I’m probably the least qualified person to review THE HOLLOW CROWN series. I’m not a Shakespeare nut, his complexity alludes me, however the beauty and the spectacle of the series captivated me from the first preview. Have you seen that preview?

A big draw on first look is probably the cast, its chock full of familiar faces, and both new and old favorites including Tom Hiddleston, Jeremy Irons, Ben Winshaw, Patrick Stewart, David Morrisey, John Hurt, and so many more. THE HOLLOW CROWN is a four part series that both captures the epic scope and intimate details of the rise and fall of kings. Lady Jenevia broke it down each part: Richard II, Henry IV Parts One and Two, and Henry V, so check out her reviews, and I’m gonna dive into the goodies on the dvd.

The series has a run time of 505 minutes, and before you start groaning, it’s a fresh look at Shakespeare that will delight both neophytes and long time lovers of the Scribe’s works.
 Richard II
The first installment of the four-part series is adapted from Shakespeare’s “King Richard the Second”, centering on the English king who ruled between 1377–1399. Adapted and directed by Rupert Goold, Ben Whishaw stars in the title role. He’s both vain and eccentric, and fairly flamboyant as Richard II, beautifully demonstrating the downfall of the ruler who sealed his fate after the disastrous handling of a feud. You’ll also find Patrick Stewart as John of Gaunt, Rory Kinnear as Bolingbroke and David Morrissey as the Earl of Northumberland, in this first part.

Not only is the production top notch, PBS certainly goes for quality, so is the script. Sure it’s Shakespeare, but hearing it as it was meant to be spoken, and played out is a shock to the senses but in a good way. Visually you expect the sweeping landscapes, the flowing robes and jeweled crown, but high caliber English, well, that tends to be glossed over in the modern telling of classic Shakespeare.  

Bonus Features

The Making of Richard II (10  Minutes) – A behind-the-scenes featurette with commentary from Ben Whishaw, director Rupert Goold, Rory Kinnear, executive producer Pippa Harris, and producer Rupert Ryle-Hodges. Discussion is based around Whishaw and the qualities he brought to Richard II, as well as the quality of well-versed Shakespearean actors in the cast.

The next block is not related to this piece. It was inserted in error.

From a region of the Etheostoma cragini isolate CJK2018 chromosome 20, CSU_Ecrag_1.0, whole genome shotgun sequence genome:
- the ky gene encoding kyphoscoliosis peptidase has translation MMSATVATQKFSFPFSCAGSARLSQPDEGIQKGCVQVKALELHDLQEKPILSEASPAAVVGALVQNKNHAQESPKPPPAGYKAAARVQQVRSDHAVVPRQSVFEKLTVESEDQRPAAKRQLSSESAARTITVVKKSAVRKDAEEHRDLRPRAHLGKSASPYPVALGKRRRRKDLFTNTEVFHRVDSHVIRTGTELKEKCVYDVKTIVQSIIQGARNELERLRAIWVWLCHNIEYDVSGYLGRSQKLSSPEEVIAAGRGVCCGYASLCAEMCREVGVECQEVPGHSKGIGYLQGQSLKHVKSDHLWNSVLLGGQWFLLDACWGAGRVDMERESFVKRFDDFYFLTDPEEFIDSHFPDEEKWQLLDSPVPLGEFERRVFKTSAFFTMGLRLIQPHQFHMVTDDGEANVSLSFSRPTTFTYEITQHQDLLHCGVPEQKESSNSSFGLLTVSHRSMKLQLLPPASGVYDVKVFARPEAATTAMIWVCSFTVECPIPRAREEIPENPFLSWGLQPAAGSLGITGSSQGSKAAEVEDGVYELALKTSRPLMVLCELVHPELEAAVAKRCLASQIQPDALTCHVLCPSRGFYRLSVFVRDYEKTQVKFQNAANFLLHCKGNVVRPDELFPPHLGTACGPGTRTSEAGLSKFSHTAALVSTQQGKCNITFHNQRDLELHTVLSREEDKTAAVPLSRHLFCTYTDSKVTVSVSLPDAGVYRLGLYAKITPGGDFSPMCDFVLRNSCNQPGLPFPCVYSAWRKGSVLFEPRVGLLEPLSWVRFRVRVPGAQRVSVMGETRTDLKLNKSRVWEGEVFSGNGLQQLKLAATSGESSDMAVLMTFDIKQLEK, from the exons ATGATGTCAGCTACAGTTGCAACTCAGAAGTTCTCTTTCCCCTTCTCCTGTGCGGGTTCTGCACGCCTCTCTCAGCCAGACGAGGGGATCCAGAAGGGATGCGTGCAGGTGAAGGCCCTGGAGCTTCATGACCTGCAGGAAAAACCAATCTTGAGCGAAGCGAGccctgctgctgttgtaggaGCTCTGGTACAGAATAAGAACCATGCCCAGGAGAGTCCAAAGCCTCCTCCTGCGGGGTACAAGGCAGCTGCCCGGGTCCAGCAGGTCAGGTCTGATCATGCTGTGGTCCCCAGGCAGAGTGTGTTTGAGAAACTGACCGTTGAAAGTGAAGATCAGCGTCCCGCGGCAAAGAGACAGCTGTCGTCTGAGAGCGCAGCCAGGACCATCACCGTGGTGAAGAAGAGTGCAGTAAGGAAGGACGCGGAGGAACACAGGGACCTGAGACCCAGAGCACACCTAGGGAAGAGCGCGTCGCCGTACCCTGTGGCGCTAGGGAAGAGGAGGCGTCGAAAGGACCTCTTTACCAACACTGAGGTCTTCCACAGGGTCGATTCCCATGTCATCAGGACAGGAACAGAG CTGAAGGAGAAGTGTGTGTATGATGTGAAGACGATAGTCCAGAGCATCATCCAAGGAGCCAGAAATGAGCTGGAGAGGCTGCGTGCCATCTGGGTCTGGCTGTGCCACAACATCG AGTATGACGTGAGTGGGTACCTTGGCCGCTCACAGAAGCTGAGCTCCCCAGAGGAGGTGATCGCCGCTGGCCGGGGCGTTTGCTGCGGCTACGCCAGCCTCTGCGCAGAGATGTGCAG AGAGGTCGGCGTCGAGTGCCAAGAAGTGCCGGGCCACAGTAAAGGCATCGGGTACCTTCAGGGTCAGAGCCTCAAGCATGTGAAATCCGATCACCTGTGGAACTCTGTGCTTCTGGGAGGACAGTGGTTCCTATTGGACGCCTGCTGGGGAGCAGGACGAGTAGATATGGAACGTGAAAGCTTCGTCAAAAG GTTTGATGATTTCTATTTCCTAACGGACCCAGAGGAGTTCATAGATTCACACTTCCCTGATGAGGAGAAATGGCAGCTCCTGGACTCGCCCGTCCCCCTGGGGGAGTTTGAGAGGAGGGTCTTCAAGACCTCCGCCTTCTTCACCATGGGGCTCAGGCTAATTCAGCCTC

Henry IV: Parts 1 & 2
Henry IV: Part 1 & 2 were adapted and directed by Richard Eyre.  Jeremy Irons steps into the role of Henry IV, an older, wiser, and guilt ridden ruler. Don’t let the title fool you, his son Prince Hal (Tom Hiddleston) fairly steals the show with his coming of age antics. While the king deals with a rebellion on the horizon, Prince Hal busies himself with bad company. War breaks out, and it gives Prince Hal the opportunity to prove himself to his father. Hiddleston is perfection, as if there was any doubt he would be. He excels as both the scallywag, and the regal prince.

Henry IV: Part 2 picks up where Part 1 left off, focusing on Hal’s path to kingship and, his once companion, Falstaff’s march to the grave. Prince Hal finds the world he’s made, and the one he wishes to be a part of are highly incompatible, and struggles through the growing pains. Henry IV’s relationships crumble as Richard II had prophesized, and his health is in decline. Both Hiddleston and Irons produce powerful performances as Irons’ king passes, and Hiddleston’s rises.

Bonus Features
The Making of Henry IV (10 minutes) – A behind-the-scenes featurette with commentary from director Richard Eyre, Tom Hiddleston, Jeremy Irons, Simon Russell Beale, and Julie Walters. Discussion is based Prince Hal's growing pains and rise to power. There is also focus on the battle of Hotspur and Hal, filming the Battle of Shrewsbury, and the Fall of Falstaff.

Henry V
Finally we come to Henry V. Henry V was adapted by Ben Power and Thea Sharrock. It follows a more mature Prince Hal, now crowned King Henry V. He struggles to be an effective ruler, plagued but the sins of his father, and his less than exemplary past. Of all of the Hollow Crown, this is one that is probably the most well-known, and it is by far also the most enjoyable one. Hiddleston delivers  Shakespeare’s famous speeches at the siege of Harfleur and on St. Crispin’s Day, both with such passion, it’s no surprise the man has a legion of crazy fangirls willing to following him into the pits of hell if need be. I’m sure there were also a fair number of ovaries that shuttered when Prince Hal delightfully and charmingly woos the French princess, Catherine of Valois.

Bonus Features
The Making of Henry V (10 minutes) – A behind-the-scenes featurette with commentary from Tom Hiddleston, director Thea Sharrock, Paterson Joseph, producer Rupert Ryle-Hodges. Discussion focuses on famous speeches, which they filmed while Hiddleston ran along the Thames in the open air.

The Making of a King (10 minutes) – Behind-the-scenes look at getting the entirety of The Hollow Crown produced. Discussion is based around the entirety of the series, rediscovering Shakespeare and making it accessible and enjoyable in this modern age.

The Hollow Crown is available on dvd now, and whether you're a long time Shakespeare lover, or just looking for something spectacular to watch, this should be a welcome addition. If nothing else you'll get to see some seriously talented British thespians showing off their chops and wielding some pretty powerful magic. Shakespeare would be proud.

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